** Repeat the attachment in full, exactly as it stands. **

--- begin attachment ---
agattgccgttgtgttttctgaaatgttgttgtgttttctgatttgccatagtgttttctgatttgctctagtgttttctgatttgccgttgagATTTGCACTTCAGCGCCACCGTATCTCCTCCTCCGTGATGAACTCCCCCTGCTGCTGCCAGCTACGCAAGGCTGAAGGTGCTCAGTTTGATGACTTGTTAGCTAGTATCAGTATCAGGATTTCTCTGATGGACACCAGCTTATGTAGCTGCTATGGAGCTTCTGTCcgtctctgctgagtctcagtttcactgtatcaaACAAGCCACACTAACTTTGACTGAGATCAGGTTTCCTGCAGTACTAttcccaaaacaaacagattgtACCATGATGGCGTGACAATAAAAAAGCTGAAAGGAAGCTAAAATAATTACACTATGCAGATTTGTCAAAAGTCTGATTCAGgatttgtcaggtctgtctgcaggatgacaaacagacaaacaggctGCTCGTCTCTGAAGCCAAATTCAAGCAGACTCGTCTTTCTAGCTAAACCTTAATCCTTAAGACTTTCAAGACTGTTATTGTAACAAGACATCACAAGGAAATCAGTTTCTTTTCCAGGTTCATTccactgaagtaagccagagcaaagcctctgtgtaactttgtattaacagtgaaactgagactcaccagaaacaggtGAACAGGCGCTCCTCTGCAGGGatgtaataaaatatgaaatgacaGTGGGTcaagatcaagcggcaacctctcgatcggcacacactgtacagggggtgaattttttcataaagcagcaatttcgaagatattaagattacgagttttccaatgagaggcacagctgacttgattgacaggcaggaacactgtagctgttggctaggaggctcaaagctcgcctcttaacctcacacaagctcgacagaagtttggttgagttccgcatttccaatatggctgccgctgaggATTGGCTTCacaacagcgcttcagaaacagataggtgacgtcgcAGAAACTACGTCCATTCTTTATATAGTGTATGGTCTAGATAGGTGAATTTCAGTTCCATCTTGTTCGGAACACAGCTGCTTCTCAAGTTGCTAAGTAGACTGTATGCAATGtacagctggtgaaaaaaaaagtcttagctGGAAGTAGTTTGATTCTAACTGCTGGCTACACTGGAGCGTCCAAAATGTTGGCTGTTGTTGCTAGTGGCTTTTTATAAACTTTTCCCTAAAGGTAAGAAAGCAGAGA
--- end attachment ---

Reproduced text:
agattgccgttgtgttttctgaaatgttgttgtgttttctgatttgccatagtgttttctgatttgctctagtgttttctgatttgccgttgagATTTGCACTTCAGCGCCACCGTATCTCCTCCTCCGTGATGAACTCCCCCTGCTGCTGCCAGCTACGCAAGGCTGAAGGTGCTCAGTTTGATGACTTGTTAGCTAGTATCAGTATCAGGATTTCTCTGATGGACACCAGCTTATGTAGCTGCTATGGAGCTTCTGTCcgtctctgctgagtctcagtttcactgtatcaaACAAGCCACACTAACTTTGACTGAGATCAGGTTTCCTGCAGTACTAttcccaaaacaaacagattgtACCATGATGGCGTGACAATAAAAAAGCTGAAAGGAAGCTAAAATAATTACACTATGCAGATTTGTCAAAAGTCTGATTCAGgatttgtcaggtctgtctgcaggatgacaaacagacaaacaggctGCTCGTCTCTGAAGCCAAATTCAAGCAGACTCGTCTTTCTAGCTAAACCTTAATCCTTAAGACTTTCAAGACTGTTATTGTAACAAGACATCACAAGGAAATCAGTTTCTTTTCCAGGTTCATTccactgaagtaagccagagcaaagcctctgtgtaactttgtattaacagtgaaactgagactcaccagaaacaggtGAACAGGCGCTCCTCTGCAGGGatgtaataaaatatgaaatgacaGTGGGTcaagatcaagcggcaacctctcgatcggcacacactgtacagggggtgaattttttcataaagcagcaatttcgaagatattaagattacgagttttccaatgagaggcacagctgacttgattgacaggcaggaacactgtagctgttggctaggaggctcaaagctcgcctcttaacctcacacaagctcgacagaagtttggttgagttccgcatttccaatatggctgccgctgaggATTGGCTTCacaacagcgcttcagaaacagataggtgacgtcgcAGAAACTACGTCCATTCTTTATATAGTGTATGGTCTAGATAGGTGAATTTCAGTTCCATCTTGTTCGGAACACAGCTGCTTCTCAAGTTGCTAAGTAGACTGTATGCAATGtacagctggtgaaaaaaaaagtcttagctGGAAGTAGTTTGATTCTAACTGCTGGCTACACTGGAGCGTCCAAAATGTTGGCTGTTGTTGCTAGTGGCTTTTTATAAACTTTTCCCTAAAGGTAAGAAAGCAGAGA